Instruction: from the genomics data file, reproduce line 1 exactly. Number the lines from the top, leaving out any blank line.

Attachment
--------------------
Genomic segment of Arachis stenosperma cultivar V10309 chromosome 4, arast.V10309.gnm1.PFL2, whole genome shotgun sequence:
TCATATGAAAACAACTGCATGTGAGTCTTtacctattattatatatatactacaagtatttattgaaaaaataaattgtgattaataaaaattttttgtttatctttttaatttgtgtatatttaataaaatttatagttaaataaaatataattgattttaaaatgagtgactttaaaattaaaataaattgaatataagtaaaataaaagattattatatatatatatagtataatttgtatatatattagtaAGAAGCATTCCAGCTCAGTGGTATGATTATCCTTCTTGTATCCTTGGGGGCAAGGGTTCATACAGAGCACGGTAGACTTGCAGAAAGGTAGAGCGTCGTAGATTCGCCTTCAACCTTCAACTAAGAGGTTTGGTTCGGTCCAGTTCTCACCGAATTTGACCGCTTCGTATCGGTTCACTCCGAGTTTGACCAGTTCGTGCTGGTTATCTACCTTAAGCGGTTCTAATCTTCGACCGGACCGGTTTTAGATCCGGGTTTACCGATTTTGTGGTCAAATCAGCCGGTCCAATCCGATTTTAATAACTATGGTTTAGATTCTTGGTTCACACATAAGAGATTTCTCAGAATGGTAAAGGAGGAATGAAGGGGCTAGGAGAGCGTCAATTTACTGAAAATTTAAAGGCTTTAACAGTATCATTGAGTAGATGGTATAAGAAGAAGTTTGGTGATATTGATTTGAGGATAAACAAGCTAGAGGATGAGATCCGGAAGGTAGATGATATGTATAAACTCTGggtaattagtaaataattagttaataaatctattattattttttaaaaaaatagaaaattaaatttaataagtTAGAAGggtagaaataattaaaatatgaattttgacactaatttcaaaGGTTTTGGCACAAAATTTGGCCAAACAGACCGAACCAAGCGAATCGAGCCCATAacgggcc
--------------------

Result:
Genomic segment of Arachis stenosperma cultivar V10309 chromosome 4, arast.V10309.gnm1.PFL2, whole genome shotgun sequence: